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Watching

Video Digest: February 16, 2007

Sarah comes clean about her ability to see into the future: the never-ending Idol juggernaut; the perhaps-funny career of Carlos Mencia; self-defense in New Orleans (not funny!); Osama Teen Hunger Force; Metal Skool.

Last year, I predicted that American Idol had peaked. I did this over a plate of cheese enchiladas, laying out the reasons why the phenomenon had undoubtedly run out of steam, including but not limited to: Abdul’s obvious drug abuse, the inclusion of “rockers,” and the cultural triumph of a white-haired man-child who said “soul patrol!” every time you pulled his string.

“You should pitch that story,” my friend told me.

“I should!”

I never did. And it’s a good thing, too, because I was completely wrong. Pulling in the highest ratings in its history, American Idol not only hasn’t shown any signs of decline, but it also tightens its vise-like grip on pop culture consciousness. This is too much, even for me, a woman who has a promotional American Idol flag in her kitchen, a woman who is drinking water from a promotional American Idol cup as she writes this. I haven’t watched the show this season, and I won’t until they whittle down that unwieldy group of 24—which is not a finalists’ pool, by the way, it’s a class size.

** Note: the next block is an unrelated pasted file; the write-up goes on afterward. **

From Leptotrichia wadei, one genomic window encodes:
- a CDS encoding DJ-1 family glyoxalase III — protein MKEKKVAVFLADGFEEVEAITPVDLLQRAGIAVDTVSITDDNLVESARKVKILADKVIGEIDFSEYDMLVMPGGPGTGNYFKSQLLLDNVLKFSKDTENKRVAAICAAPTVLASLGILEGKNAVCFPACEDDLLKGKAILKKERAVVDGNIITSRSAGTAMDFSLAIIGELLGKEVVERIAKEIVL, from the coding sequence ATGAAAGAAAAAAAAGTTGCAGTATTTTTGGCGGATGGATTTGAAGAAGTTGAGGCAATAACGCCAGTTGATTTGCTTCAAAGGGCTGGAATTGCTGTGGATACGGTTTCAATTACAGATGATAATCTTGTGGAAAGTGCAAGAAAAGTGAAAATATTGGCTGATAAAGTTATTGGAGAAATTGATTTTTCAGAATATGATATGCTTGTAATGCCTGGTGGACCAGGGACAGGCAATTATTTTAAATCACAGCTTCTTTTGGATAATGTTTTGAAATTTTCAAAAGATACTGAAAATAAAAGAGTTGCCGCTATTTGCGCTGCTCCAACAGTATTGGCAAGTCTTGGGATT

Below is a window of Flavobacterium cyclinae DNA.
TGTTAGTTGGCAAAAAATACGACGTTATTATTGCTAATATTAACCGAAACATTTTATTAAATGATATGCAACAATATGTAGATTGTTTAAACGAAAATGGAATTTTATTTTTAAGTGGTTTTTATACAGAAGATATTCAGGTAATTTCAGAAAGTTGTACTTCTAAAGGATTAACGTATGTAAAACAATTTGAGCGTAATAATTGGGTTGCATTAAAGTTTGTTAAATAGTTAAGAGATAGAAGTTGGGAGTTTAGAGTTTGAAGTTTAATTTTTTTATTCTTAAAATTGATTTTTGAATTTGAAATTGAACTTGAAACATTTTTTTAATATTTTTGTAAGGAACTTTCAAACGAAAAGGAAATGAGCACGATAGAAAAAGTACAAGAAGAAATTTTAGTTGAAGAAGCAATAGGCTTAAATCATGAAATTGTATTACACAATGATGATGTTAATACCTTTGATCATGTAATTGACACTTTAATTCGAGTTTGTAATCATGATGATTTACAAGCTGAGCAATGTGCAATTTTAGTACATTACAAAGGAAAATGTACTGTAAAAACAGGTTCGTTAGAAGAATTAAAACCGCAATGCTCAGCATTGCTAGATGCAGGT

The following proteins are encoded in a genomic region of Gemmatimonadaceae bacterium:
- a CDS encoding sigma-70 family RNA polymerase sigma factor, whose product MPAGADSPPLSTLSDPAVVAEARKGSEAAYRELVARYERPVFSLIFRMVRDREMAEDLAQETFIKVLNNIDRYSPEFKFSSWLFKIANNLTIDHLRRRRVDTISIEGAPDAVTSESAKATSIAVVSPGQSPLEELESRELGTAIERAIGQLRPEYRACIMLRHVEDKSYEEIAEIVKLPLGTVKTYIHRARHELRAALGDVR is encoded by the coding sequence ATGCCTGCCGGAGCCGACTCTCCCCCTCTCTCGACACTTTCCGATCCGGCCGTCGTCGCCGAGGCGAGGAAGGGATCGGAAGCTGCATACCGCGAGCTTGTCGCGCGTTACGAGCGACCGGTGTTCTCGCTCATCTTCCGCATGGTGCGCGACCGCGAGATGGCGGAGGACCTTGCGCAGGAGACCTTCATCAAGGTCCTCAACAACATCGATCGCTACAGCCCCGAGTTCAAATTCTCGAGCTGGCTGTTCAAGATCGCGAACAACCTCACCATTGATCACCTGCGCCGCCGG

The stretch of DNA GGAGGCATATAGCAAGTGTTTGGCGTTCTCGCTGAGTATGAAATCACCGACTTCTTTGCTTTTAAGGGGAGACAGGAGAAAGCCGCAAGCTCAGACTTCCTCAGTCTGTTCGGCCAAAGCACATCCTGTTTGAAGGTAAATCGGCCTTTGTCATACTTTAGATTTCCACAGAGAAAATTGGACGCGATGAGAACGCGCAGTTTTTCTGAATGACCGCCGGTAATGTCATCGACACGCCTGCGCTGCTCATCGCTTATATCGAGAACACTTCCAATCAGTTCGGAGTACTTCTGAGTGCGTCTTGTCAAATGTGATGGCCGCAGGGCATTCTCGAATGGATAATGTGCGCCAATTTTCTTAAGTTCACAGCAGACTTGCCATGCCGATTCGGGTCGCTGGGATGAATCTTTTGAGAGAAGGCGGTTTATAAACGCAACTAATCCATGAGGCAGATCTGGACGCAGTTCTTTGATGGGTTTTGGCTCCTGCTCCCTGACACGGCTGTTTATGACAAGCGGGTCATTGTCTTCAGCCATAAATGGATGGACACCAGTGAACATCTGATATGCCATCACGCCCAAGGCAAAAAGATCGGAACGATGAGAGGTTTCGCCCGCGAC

Anyway, our first video today is an American Idol spoof starring singing rabbits. It’s as good as it sounds. It’s made by video satirists Buns and Chou Chou, as part of their talking-bunny series (swoon!) Rabbit Bites.



Whether talking rabbits are funny—that may be subjective. Comedy, as we know, is a subjective game. Thus, the career of Carlos Mencia. Another subjective call is whether or not this Christian stand-up is funny. Spoiler alert: There are buckteeth.



Last year, I was robbed at gunpoint in New Orleans. Not funny! (Well, maybe a little funny. On the other end of that gun.) What I should have had was a lesson in self-defense from Brent Kaywood. What I should have had was wrist control.



The Osama Teen Hunger Force imagines the scenario that led to last week’s Boston imbroglio. “We will disrupt their workday with a mildly offensive blinking neon light!”



Oh, and lest I forget: L.A. cover band Metal Skool sings Journey with Cowboys quarterback Tony Romo and Mr. Belding. They also drop a fusillade of f-bombs and kind of drag things out for a bit. But don’t stop believing.



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